Little is known about time perception, its putative role as cognitive endophenotype, and its neuroanatomical underpinnings in adults with attention deficit hyperactivity disorder (ADHD).
Twenty adults with ADHD, 20 unaffected first-degree relatives and 20 typically developing controls matched for age and gender undertook structural magnetic resonance imaging scans. Voxel-based morphometry with DARTEL was performed to obtain regional grey-matter volumes. Temporal processing was investigated as a putative cognitive endophenotype using a temporal reproduction paradigm. General linear modelling was employed to examine the relationship between temporal reproduction performances and grey-matter volumes.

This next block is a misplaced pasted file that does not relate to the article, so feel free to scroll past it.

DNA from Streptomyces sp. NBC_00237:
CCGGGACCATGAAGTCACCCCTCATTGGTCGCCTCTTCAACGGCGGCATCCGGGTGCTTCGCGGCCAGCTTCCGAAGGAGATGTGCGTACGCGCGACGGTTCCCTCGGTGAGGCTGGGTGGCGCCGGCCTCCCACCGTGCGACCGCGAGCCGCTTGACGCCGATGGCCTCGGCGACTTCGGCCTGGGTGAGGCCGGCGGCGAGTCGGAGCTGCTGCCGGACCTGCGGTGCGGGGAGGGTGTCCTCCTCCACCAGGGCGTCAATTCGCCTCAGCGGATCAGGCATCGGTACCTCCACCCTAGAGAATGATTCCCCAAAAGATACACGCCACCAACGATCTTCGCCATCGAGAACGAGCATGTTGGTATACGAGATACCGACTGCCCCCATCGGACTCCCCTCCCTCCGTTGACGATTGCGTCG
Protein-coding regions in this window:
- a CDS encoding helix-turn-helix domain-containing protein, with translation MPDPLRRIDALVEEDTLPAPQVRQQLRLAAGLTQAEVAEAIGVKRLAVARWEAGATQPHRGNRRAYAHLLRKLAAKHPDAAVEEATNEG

ADHD participants were impaired in temporal reproduction and unaffected first-degree relatives performed in between their ADHD probands and typically developing controls. Increased grey-matter volume in the cerebellum was associated with poorer temporal reproduction performance.
Adults with ADHD are impaired in time reproduction. Performances of the unaffected first-degree relatives are in between ADHD relatives and controls, suggesting that time reproduction might be a cognitive endophenotype for adult ADHD. The cerebellum is involved in time reproduction and might play a role in driving time performances.
A search for Type Ia supernovae at cosmological distances is being undertaken in an attempt to exploit their standard candle property to constrain the mass density of the universe. We describe the rationale for such a program, the observational approach and strategy taken, and the progress made to date. The science that is being generated by the project in additional to supernova detection is also discussed briefly.